Jessica Porter is one of many self-employed people who found happiness and work-life balance after starting up. (Credit: Porter Advisory)
Jessica Porter is one of many self-employed people who found happiness and work-life balance after starting up. (Credit: Porter Advisory)

Feeling burned out at your current job? Perhaps you should consider leaving — no, really.

A new study shows that self-employed Americans report feeling more balanced and less stressed than their 9-to-5-er friends and family. The 2019 Self-Employment in America Survey, taken by accounting software company FreshBooks, says that 70 percent of the nearly 4,000 workers polled have achieved work-life balance, and 55 percent feel less stressed than they did in a traditional office. Plus, 54 percent say they are generally healthier.

It’s little surprise, then, that 96 percent of those who have already made the leap from office employee to self-employed say they would never go back.

[Related: A Simple Guide to Self-Employed Retirement Plans and Insurance]

“Tens of millions of Americans have told us that their ‘dream job’ is to work for themselves,” Mike McDerment, co-founder and CEO at FreshBooks, says. “But this is a scary proposition for most because the world is, in many ways, not ready for them. The good news is that the payoffs — both financial and otherwise — are real.”

You don’t have to sell us on the idea. We have seen firsthand how self-employment and entrepreneurship have changed scores of women’s lives for the better — by giving them new ways to find stability, support their families and explore their passions.

[Related: I’m Not a Freelancer. I’m Running a Business]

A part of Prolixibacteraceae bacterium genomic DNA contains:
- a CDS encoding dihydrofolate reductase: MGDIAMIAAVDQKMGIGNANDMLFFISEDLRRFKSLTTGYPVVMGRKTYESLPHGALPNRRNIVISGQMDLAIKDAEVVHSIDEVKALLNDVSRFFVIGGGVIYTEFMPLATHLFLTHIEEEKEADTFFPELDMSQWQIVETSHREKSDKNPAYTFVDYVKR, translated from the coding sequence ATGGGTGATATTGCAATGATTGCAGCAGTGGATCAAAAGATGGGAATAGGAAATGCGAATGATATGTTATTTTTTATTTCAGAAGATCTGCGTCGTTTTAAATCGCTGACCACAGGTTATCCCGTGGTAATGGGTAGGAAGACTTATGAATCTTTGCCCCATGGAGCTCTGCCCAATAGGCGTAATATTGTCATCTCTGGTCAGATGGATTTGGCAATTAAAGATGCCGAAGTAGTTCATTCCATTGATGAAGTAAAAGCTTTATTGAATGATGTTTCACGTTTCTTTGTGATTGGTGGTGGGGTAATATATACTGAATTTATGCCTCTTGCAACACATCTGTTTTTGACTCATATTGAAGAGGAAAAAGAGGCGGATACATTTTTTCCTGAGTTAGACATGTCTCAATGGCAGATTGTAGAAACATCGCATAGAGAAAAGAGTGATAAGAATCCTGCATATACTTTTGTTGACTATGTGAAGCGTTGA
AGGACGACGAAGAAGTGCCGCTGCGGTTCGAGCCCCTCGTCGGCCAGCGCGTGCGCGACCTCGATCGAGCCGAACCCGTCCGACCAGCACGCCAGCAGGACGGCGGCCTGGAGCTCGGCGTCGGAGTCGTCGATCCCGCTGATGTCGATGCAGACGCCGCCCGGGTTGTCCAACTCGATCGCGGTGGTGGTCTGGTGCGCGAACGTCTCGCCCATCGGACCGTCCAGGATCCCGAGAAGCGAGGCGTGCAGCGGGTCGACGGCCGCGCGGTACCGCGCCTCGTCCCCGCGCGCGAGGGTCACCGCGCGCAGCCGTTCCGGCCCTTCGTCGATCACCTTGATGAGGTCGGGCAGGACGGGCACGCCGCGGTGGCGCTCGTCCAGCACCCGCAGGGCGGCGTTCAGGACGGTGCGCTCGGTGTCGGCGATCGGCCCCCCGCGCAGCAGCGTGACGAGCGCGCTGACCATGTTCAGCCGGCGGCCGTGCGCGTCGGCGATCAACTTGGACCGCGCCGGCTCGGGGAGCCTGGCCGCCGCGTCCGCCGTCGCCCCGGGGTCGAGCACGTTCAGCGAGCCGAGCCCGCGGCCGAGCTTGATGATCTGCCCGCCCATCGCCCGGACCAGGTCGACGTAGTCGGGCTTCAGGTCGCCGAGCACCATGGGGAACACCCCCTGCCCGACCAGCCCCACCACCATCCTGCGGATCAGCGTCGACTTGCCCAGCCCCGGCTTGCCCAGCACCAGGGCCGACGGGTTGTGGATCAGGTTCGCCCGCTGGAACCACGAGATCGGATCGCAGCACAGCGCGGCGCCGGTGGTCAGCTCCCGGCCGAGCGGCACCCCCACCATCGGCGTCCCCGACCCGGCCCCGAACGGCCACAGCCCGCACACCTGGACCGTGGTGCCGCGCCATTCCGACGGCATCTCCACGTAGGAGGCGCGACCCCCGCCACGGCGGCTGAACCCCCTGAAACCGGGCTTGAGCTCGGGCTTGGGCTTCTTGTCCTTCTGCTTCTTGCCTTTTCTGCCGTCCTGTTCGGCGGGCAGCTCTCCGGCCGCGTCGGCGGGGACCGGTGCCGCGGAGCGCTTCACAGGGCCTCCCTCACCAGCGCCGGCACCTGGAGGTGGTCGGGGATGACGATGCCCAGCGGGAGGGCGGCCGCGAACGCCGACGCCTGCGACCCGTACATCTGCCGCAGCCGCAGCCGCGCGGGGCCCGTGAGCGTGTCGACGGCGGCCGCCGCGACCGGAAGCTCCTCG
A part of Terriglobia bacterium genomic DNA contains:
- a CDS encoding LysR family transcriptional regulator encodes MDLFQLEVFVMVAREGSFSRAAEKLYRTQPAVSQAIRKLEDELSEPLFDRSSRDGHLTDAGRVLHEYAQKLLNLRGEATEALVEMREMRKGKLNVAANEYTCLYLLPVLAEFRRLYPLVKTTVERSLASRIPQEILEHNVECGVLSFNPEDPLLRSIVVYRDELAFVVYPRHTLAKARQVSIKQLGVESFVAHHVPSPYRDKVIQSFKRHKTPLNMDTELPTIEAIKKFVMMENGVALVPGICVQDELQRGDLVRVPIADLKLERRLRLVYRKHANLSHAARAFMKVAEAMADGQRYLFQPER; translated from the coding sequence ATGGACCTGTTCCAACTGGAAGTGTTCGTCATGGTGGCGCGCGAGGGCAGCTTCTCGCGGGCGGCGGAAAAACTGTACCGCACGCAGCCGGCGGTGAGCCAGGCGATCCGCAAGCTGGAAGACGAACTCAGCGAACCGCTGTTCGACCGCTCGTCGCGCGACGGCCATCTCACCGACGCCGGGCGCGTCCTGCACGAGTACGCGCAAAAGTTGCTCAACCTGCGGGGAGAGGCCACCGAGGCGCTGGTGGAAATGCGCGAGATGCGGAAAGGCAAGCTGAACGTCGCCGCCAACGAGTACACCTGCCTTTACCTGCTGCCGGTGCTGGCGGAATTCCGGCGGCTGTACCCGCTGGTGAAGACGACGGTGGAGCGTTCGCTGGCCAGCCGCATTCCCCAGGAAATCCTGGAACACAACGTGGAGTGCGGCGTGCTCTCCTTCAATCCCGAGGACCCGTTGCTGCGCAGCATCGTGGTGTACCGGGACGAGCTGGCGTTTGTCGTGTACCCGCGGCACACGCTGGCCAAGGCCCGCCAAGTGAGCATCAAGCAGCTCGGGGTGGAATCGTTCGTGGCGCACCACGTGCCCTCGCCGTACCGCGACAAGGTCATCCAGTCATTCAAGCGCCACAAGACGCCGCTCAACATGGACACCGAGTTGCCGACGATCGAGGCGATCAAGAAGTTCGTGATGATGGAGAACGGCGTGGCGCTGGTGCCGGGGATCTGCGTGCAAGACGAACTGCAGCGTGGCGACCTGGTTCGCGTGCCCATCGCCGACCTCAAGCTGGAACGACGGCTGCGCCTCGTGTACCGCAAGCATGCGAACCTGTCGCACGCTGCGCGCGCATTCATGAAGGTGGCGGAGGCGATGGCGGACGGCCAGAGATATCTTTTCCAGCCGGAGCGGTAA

Our Independent Life series homed in on this idea. We spoke to women entrepreneurs who found freedom, satisfaction, flexibility and fun after starting up — thanks largely to the ability to set their own schedules.  “It feels healthier, mentally and physically, to organize your life your way, instead of a schedule being dictated to you,” says Jessica Porter, who was building up her artists’ law firm, Porter Advisory, when we last spoke with her.

Another business owner, Manali Shenoy, summed it up: “Entrepreneurship provides a certain freedom that cannot be matched by a corporate job.” The work-friendly tunic seller, who was thriving at last check-in, told us that as her own boss, she’s able to spend more time with her children and indulge in beloved activities like jogging and Zumba. “While I was in the corporate [world], I would look forward for weekend breaks. Now, all 7 days of the week are equally interesting!”

There are, of course, risks and struggles in venturing out on your own. But the numbers — and the stories — indicate that self-employment is well worth the effort. (If you need some guidance on how to get started, check out our Advice & Tips section!)

[Related: 16 Popular Small Business Ideas for Women Entrepreneurs]